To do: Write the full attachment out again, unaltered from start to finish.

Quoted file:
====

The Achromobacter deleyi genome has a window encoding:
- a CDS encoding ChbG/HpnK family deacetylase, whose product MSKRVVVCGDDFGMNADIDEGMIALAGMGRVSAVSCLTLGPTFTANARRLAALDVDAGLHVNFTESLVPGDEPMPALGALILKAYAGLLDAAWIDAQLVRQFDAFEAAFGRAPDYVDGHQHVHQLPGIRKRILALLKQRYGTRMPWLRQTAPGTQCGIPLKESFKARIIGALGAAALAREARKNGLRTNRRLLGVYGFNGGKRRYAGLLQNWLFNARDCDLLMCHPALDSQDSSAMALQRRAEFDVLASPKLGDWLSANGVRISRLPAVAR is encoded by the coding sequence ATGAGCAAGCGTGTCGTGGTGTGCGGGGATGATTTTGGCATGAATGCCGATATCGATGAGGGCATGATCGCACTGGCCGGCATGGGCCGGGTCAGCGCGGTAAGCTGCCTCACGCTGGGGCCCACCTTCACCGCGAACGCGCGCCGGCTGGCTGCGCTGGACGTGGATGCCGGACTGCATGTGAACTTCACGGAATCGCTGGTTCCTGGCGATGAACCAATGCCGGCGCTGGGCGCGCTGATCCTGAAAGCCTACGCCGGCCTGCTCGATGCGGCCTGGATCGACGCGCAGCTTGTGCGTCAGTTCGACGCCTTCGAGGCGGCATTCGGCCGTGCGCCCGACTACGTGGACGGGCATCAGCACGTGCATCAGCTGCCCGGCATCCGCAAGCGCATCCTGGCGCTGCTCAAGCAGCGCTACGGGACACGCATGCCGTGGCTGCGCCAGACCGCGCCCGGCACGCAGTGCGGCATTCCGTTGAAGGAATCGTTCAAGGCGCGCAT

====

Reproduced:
The Achromobacter deleyi genome has a window encoding:
- a CDS encoding ChbG/HpnK family deacetylase, whose product MSKRVVVCGDDFGMNADIDEGMIALAGMGRVSAVSCLTLGPTFTANARRLAALDVDAGLHVNFTESLVPGDEPMPALGALILKAYAGLLDAAWIDAQLVRQFDAFEAAFGRAPDYVDGHQHVHQLPGIRKRILALLKQRYGTRMPWLRQTAPGTQCGIPLKESFKARIIGALGAAALAREARKNGLRTNRRLLGVYGFNGGKRRYAGLLQNWLFNARDCDLLMCHPALDSQDSSAMALQRRAEFDVLASPKLGDWLSANGVRISRLPAVAR is encoded by the coding sequence ATGAGCAAGCGTGTCGTGGTGTGCGGGGATGATTTTGGCATGAATGCCGATATCGATGAGGGCATGATCGCACTGGCCGGCATGGGCCGGGTCAGCGCGGTAAGCTGCCTCACGCTGGGGCCCACCTTCACCGCGAACGCGCGCCGGCTGGCTGCGCTGGACGTGGATGCCGGACTGCATGTGAACTTCACGGAATCGCTGGTTCCTGGCGATGAACCAATGCCGGCGCTGGGCGCGCTGATCCTGAAAGCCTACGCCGGCCTGCTCGATGCGGCCTGGATCGACGCGCAGCTTGTGCGTCAGTTCGACGCCTTCGAGGCGGCATTCGGCCGTGCGCCCGACTACGTGGACGGGCATCAGCACGTGCATCAGCTGCCCGGCATCCGCAAGCGCATCCTGGCGCTGCTCAAGCAGCGCTACGGGACACGCATGCCGTGGCTGCGCCAGACCGCGCCCGGCACGCAGTGCGGCATTCCGTTGAAGGAATCGTTCAAGGCGCGCAT